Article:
Tuesday, August 28, 2007

O.V. Wright - A Nickel And A Nail (Back Beat 622)

A Nickel And A Nail

OK folks, like I was saying over on The B Side, they just don't come much better than this. One of those 'Mount Rushmore of Soul' songs that we've talked about in the past (like The Dark End Of The Street), it never fails to knock me out.

Released on this date in 1971, right in between Al Green's smash hits Tired Of Being Alone and Let's Stay Together, it gives you an idea of just how amazing things were back then on South Lauderdale Street.

Friday, August 10, 2007

Slim Harpo - I've Got My Finger On Your Trigger (Excello 2309)

I've Got My Finger On Your Trigger

OK folks, by popular request here's the other song Slim recorded on that last fateful trip to Music City.

The personnel remains the same as on Folsom Prison Blues, with the notable addition of the great Pee Wee Ellis arranging the horn charts. It's a little known fact that after the famous 1970 'mutiny' in the James Brown Band (led by Maceo Parker), many of the 'King's Men' wound up in Nashville. There are 45s on Excello from this period by Maceo and Marva Whitney, and Bob Wilson would later work with Richard 'Kush' Griffith at the label as well.

Pee Wee liked what he heard from the band Wilson had put together for the session, and told him that Karl Himmel's drum pattern on here 'messed his mind up!' I'm right there with that, baby.

Thursday, August 02, 2007

Oliver Morgan - Who Shot The La La (GNP Crescendo 318)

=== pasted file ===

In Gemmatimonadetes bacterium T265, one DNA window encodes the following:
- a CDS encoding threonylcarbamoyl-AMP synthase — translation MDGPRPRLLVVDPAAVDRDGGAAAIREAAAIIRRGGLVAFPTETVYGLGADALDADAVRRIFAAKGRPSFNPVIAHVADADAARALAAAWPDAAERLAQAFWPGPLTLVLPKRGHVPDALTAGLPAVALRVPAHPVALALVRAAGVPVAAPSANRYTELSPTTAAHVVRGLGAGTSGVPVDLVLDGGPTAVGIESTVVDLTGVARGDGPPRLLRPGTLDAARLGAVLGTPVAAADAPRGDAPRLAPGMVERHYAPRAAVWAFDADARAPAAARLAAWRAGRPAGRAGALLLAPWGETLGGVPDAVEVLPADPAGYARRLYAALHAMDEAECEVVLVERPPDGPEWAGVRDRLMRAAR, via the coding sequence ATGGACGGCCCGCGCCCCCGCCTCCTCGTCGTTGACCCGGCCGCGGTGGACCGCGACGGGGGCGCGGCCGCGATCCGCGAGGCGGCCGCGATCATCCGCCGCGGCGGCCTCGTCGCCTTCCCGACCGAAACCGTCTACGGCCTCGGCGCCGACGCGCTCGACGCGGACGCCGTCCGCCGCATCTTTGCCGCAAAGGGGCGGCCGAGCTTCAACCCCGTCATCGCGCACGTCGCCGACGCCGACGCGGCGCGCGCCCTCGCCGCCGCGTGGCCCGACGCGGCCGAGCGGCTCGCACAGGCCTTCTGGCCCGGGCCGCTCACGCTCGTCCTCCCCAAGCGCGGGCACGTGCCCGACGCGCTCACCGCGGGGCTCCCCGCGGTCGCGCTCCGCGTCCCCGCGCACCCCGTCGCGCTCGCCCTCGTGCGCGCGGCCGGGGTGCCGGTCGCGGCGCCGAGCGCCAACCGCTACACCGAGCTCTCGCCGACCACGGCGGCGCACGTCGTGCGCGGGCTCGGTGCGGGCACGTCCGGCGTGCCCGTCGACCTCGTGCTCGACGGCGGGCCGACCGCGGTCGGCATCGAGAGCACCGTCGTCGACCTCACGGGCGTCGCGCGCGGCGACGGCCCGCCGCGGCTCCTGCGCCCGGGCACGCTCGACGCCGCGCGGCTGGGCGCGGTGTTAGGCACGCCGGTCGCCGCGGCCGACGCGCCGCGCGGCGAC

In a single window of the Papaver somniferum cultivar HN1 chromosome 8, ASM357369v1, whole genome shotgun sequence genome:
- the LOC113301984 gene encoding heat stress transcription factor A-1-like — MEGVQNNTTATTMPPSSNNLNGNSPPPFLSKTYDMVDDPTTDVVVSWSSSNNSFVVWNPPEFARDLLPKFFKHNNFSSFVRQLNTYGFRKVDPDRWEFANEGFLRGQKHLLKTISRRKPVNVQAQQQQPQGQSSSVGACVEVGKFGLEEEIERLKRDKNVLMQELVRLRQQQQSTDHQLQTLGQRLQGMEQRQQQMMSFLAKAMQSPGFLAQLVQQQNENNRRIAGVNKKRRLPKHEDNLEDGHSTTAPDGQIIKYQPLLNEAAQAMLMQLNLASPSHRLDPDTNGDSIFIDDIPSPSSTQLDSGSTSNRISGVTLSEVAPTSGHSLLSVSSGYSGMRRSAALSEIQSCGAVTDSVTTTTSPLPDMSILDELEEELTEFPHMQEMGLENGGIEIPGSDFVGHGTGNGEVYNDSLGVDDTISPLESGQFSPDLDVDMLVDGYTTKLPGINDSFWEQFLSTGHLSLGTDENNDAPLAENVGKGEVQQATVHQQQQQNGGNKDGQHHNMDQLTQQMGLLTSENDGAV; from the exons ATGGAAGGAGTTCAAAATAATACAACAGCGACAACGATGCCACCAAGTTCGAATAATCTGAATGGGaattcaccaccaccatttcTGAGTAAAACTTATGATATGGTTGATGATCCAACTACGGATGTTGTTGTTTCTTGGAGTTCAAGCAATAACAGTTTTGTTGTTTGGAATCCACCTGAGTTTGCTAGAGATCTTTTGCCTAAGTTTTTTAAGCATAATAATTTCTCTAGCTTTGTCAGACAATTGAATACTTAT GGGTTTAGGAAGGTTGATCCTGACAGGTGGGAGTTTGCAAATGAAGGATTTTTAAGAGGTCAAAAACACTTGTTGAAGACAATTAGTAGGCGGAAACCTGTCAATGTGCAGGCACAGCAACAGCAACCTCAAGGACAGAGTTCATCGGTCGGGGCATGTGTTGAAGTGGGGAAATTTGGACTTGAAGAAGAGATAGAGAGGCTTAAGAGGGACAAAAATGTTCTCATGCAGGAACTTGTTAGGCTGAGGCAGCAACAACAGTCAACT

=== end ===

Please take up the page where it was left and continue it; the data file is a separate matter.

Who Shot The La La

Please join me in saying goodbye to the king of the second line, Oliver Morgan, who passed away this past Tuesday in exile in Atlanta.

Morgan came up in the Ninth Ward of New Orleans, running partners with Jessie Hill, Eddie Bo, Papoose Nelson and his brother, the fabled Prince La-La. His first recordings, like La La's, were made for A.F.O. under the name of 'Nookie Boy'. This monumental party classic we have here today, was released in 1964 and helped turn La-La's untimely death into the stuff of legend. It also became Oliver's signature tune, performed with his trademark umbrella, as he led the 'second line' every year at Jazz Fest, and anyplace else that would have him.

He and his wife Sylvia had made their home on Tennessee Street in the Lower Ninth Ward until Hurricane Katrina took it from them in 2005. Relocating to Atlanta, their heart never seemed to have made the trip. "He had 9th Ward soul," said Antoinette K-Doe, the widow of Ernie K-Doe and a friend of Mr. Morgan's for more than 40 years. "And he was a good father and a good husband."

May he rest in peace.